Volume 8 Supplement 1

Abstracts from the 3rd International PPRI Conference 2015: Pharmaceutical Pricing and Reimbursement Policies: Challenges Beyond the Financial Crisis

Open Access

Policies beyond the crisis: lesson learned

  • Sabine Vogler1Email author,
  • Nina Zimmermann1,
  • Veronika J Wirtz2 and
  • Zaheer-Ud-Din Babar3
Journal of Pharmaceutical Policy and Practice20158(Suppl 1):E2

https://doi.org/10.1186/2052-3211-8-S1-E2

Published: 5 October 2015

Some European and further countries have been hit by the global financial crisis since 2008, and some of them were hit hard. The crisis has had major impacts on the health systems, including the pharmaceutical sector since cost-containment measures with possible negative impacts were set.

Responses to the global financial crisis

According to a survey with the PPRI (Pharmaceutical Pricing and Reimbursement Information) network (see also E4), a total of 445 measures (related to pharmaceutical pricing and reimbursement) were reported during the period of 2010-2014. This corresponds to, on average, nearly 13 measures per country, but with great variability between the countries (range: 2-44). The most frequently reported policy measures were price cuts, followed by changes in co-payment and in the reimbursement lists (formularies). The highest number of measures (130 measures) was reported for 2012 in which the crisis was at the peak in some countries. Overall, during the 4 years, Portugal was the country that reported the highest number of measures, followed by Belgium, France and Iceland. An analysis for merely 2010-2011 evidenced that price cuts and changes in co-payments were also the policy measures taken most frequently in that time period. But countries with the highest number of measures were different at that time; this included Iceland, the Baltic States (Estonia, Latvia, Lithuania), Greece, Spain and Portugal [1].

Despite the limitations of that survey (in particular a possible reporting bias), the study suggested that during the global financial crisis a higher number of pharmaceutical policy measures were taken, several had a focus on cost-containment, and that these were frequently measures that could be undertaken short term. However, a crisis might also offer an opportunity to move forward with policy options that had not been feasible at other times. Despite this focus on cost-containment during the crisis, policies to achieve other objectives, such as encouraging a more effective and efficient use of medicines and promotion of generic policies, could also be observed, in the Baltic states, for instance [24].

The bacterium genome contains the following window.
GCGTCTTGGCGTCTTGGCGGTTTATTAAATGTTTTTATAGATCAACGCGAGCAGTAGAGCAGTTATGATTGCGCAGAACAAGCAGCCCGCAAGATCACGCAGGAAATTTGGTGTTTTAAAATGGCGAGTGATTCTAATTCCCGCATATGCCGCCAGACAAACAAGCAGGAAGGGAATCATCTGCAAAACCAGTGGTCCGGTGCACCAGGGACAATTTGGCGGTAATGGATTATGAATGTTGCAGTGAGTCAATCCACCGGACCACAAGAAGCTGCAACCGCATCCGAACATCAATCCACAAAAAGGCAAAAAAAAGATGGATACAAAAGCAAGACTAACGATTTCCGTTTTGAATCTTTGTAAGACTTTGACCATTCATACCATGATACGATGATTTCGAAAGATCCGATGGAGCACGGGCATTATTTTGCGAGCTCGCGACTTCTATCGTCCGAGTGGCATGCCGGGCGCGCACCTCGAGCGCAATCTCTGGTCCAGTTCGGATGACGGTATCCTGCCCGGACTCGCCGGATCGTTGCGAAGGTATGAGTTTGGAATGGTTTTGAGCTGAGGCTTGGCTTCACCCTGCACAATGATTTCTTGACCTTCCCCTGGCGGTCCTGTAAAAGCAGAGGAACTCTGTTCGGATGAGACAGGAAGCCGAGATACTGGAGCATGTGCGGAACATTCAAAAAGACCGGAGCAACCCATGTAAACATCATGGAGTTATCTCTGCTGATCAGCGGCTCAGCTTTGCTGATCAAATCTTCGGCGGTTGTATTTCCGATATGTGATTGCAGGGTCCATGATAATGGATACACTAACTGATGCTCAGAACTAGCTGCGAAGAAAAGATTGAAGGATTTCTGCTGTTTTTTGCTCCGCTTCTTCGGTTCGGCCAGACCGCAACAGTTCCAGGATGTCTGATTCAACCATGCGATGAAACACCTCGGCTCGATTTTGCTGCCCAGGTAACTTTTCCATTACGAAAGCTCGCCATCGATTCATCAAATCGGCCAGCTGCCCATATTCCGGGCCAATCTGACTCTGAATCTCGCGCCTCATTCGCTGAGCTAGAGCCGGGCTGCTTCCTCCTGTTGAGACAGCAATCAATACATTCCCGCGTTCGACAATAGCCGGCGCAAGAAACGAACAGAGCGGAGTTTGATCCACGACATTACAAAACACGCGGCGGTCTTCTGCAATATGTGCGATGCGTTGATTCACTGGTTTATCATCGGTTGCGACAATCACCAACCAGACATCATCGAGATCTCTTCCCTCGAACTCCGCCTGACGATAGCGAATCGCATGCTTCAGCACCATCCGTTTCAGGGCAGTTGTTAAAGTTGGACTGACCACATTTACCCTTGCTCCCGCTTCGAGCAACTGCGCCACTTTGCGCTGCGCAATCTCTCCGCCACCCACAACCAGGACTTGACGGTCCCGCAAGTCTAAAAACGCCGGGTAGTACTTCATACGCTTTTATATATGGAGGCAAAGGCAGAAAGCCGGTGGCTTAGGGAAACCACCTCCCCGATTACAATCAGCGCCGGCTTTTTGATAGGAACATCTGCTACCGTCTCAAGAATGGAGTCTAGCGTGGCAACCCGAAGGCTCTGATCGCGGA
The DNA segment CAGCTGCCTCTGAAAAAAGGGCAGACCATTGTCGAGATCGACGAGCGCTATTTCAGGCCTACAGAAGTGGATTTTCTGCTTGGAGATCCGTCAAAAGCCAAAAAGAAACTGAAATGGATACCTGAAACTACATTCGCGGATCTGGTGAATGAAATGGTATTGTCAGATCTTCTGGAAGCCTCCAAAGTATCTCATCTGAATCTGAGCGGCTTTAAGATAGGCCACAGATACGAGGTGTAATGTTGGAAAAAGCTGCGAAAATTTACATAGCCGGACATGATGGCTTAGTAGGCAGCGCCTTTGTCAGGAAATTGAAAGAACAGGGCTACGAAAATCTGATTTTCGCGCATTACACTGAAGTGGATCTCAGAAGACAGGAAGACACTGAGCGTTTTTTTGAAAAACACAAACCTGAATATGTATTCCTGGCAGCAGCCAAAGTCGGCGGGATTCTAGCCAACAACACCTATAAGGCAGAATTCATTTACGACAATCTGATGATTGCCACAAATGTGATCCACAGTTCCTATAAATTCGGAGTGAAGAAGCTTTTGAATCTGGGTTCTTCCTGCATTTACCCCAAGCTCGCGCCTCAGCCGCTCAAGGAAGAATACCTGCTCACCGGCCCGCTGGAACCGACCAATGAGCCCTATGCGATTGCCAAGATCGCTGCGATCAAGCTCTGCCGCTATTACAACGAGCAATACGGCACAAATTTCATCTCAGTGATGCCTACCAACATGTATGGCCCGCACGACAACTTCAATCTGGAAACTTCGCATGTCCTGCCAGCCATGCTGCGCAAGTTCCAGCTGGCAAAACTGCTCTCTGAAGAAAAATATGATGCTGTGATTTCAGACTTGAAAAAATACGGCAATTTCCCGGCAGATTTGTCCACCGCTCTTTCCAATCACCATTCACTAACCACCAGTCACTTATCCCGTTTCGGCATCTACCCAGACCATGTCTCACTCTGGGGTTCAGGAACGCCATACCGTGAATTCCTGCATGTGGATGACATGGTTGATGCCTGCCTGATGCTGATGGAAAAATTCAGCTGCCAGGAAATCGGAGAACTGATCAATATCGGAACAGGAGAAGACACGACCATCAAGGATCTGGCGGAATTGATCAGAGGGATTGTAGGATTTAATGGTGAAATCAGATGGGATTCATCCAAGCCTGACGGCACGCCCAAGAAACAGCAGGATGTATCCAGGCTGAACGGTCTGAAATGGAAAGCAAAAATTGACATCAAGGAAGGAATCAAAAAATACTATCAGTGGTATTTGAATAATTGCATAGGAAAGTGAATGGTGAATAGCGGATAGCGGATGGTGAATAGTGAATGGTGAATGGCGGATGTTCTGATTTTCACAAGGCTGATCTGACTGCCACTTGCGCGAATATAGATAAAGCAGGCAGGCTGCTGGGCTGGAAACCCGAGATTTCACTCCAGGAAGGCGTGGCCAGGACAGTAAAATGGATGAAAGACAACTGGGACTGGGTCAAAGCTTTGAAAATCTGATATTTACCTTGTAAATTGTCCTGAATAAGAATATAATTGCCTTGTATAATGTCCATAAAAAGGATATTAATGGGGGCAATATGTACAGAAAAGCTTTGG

Cuts in public expenses risk negatively impacting health outcomes. First analyses available for Greece suggest that the crisis, and the policy responses to it, brought negative effects on the quality of health services, a lower utilization of health care and signs of worse health outcomes, such as increasing rates of mental health, suicides, and epidemics, and a deterioration of self-rated health [5, 6].

There is less evidence on the impact of the crisis in the pharmaceutical sector. The effect on public pharmaceutical expenditure was observed, with modest and even negative growth rates in the ‘crisis countries’ during some years [7, 8]. Vandoros and Stargardt [9] concluded for Greece that despite a major drop in pharmaceutical expenditure, more cuts would be necessary and could only be achieved through increased efficiency if the quality of healthcare and public health should not be compromised. They also addressed the threat that companies could withdraw from the Greek market in the light of the low price levels for originator medicines to which several other European countries refer to in their price setting [10]. However, product withdrawals took place at a very small scale in Greece [9].